The Gotliebs moved often: to Sicily, followed by several years in Trieste, Italy; Nuevo Laredo, Mexico; Santiago, Cuba; and Windsor, Ontario. After Mr. Gotlieb retired, they settled in San Francisco, where Ann took art classes and worked as a medical transcriber.
She took her first psychedelic trip in the early 1960s, at Golden Gate Park in San Francisco. “We stopped and looked around us at the earth, the sky and each other, then I saw something forming in the air, slightly above the level of my head,” she recalled in “PiHKAL.” “It was a moving spiral opening, up there in the cool air, and I knew it was a doorway to the other side of existence.”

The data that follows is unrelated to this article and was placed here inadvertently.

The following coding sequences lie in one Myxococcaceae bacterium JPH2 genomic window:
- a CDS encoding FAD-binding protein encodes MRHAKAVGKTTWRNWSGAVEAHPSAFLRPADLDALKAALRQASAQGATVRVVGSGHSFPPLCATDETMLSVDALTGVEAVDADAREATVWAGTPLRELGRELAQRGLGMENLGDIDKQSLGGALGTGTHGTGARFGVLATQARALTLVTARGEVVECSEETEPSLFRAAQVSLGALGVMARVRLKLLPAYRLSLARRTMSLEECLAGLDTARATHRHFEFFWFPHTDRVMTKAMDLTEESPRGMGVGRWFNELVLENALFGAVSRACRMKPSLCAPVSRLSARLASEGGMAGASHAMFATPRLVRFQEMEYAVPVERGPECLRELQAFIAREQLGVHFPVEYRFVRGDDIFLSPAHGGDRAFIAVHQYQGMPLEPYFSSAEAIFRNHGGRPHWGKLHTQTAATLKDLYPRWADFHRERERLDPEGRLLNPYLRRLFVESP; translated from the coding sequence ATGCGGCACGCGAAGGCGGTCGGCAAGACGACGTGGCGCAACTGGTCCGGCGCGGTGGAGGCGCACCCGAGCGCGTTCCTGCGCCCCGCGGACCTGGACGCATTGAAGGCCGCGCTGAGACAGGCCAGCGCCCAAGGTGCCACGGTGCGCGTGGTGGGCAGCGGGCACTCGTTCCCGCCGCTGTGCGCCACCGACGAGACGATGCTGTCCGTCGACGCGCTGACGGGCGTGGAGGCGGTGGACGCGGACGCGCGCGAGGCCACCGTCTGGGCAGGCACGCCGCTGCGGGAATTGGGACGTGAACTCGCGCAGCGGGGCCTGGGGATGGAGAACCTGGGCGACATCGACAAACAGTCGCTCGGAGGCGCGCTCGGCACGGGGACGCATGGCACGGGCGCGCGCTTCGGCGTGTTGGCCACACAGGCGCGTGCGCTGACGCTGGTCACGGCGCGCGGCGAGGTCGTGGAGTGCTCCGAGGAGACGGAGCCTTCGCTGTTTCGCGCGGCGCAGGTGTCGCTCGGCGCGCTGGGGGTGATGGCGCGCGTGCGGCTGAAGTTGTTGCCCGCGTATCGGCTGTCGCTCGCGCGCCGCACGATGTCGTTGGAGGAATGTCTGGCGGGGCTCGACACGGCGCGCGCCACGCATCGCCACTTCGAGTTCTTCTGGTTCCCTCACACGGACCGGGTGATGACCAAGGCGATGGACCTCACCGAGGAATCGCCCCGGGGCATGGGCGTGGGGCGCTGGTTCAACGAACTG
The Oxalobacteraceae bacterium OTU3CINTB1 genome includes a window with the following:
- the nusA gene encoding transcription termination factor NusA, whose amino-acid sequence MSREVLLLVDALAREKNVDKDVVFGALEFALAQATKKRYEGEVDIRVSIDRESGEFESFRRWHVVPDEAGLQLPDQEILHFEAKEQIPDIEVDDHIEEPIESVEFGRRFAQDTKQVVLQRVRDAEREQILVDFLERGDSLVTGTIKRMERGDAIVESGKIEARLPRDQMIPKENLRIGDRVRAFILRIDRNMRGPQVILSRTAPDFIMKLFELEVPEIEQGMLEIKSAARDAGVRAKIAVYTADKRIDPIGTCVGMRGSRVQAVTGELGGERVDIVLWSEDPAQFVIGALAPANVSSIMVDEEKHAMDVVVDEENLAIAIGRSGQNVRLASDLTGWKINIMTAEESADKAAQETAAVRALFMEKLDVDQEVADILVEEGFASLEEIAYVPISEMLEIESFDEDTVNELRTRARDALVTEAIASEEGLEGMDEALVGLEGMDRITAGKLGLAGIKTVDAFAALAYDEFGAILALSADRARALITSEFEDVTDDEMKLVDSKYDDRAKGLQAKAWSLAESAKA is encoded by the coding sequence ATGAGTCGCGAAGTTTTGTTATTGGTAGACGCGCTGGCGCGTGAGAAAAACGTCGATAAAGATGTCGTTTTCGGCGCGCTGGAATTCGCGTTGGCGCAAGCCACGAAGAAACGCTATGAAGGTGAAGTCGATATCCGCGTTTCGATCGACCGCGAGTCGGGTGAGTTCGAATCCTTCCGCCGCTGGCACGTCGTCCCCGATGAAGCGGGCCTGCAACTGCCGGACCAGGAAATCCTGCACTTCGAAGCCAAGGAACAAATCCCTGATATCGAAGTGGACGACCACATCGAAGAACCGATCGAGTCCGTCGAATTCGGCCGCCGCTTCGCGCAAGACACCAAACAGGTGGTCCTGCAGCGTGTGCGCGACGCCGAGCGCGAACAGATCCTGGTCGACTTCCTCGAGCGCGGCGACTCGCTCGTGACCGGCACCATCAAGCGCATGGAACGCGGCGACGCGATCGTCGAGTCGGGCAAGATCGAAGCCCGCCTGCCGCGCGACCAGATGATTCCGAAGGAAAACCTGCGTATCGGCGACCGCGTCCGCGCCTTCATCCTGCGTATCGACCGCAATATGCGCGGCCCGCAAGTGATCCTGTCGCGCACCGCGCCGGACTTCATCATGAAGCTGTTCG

Her first three marriages ended in divorce. Dr. Shulgin died in 2014. Along with her daughter Ms. Tucker, she is survived by another daughter, Alice Garofalo; two sons, Christopher McRee and Brian Perry; eight grandchildren; and five great-grandchildren.
After the success of “PiHKAL,” the couple wrote a second volume, “TiHKAL: The Continuation” (1997). The T stands for tryptamines, which include psilocybin and other hallucinogens.
While Dr. Shulgin was primarily interested in drugs for their consciousness-expanding capacities, Ms. Shulgin prized them for allowing people to look inward.
Though she had no formal training, she considered herself a lay therapist in the Jungian tradition, and she incorporated Ecstasy and other drugs in her practice as a way to help her clients confront repressed emotions, memories and self-impressions.
“MDMA is an insight drug,” she said in one interview. “That is its major function. Insight without self-hatred. It allows you to really love yourself and appreciate what you are.”